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One of my students and his father asked: Would a bomb explode in space? Since space is a vacuum, I was not sure what would happen.
Question Date: 2005-08-06
Answer 1:

The quick answer is -- yes, it will explode.

Nearly all explosives carry both reaction components (or an unstable single component like TNT). Effectively, all they need to react is a warm enough temperature and a suitable trigger. On the other hand, without an atmosphere to conduct sound and shock waves, an explosion is silent until the actual debris,ejected from the explosion hit. Thus, the characteristics of damage are substantially different.

It is also true that regular bullets will fire from cartridges in space -- Apollo astronauts used a "thumper" which fired such shells to act a sources for seismic studies of the Moon...Since there is no air to slow or deflect it, a bullet in space hits just as hard no matter how far it travels, (unless you are in a gravity well-- then it picks up a lot of additional energy).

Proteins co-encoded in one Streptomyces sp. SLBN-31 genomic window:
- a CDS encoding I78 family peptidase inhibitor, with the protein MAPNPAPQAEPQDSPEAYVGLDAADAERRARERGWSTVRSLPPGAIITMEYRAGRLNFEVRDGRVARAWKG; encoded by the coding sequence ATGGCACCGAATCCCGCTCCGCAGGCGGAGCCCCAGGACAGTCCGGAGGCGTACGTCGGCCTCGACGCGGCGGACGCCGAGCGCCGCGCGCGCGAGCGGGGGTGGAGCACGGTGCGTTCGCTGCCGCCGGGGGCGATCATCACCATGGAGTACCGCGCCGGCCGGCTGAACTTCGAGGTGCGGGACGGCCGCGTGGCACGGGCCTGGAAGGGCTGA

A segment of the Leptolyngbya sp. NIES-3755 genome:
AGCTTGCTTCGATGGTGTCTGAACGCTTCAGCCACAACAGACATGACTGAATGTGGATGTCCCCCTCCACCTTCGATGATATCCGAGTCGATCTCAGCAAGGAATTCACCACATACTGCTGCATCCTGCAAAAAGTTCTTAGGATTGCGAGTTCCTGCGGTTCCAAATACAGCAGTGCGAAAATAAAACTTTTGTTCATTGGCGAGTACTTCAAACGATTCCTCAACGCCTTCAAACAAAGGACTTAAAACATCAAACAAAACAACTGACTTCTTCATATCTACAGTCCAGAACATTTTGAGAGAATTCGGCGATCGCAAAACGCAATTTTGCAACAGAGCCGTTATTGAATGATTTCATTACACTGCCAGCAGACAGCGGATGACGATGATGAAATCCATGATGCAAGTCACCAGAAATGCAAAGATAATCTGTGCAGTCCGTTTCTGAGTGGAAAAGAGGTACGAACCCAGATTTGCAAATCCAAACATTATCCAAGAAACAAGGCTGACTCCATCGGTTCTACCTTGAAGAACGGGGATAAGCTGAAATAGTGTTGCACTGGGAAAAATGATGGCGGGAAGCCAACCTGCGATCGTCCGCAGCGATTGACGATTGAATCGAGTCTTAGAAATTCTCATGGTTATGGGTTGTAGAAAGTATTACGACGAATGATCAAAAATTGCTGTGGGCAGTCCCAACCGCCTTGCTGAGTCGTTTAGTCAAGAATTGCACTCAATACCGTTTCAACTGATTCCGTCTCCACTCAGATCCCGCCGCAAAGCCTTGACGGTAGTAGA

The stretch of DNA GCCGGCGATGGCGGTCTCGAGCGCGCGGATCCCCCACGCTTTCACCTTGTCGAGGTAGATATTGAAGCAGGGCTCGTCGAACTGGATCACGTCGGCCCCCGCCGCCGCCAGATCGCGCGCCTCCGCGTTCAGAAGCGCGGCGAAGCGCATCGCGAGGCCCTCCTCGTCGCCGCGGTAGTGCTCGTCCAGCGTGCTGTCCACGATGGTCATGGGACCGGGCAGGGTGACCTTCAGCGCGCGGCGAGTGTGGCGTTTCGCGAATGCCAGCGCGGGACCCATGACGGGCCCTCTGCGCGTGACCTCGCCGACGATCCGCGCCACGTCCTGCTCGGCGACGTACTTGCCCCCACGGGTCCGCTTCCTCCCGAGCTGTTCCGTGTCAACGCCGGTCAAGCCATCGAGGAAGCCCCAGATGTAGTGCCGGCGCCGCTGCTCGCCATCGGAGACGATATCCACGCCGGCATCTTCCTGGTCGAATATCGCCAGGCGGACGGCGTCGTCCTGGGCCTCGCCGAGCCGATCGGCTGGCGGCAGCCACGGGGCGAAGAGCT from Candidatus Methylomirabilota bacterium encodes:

Answer 2:

This is a very good question. The shock waves from a bomb (which cause the damage) require a medium to propagate. Bombs are much more dangerous under water than they are in air, for example. So in the absence of a medium i.e. in outer space, one would expect less damage. However, bombs/explosive are associated with rapid chemical reactions which create a lot of gas and the rapid spreading of these gases should enable bombs to cause some damage even in space.

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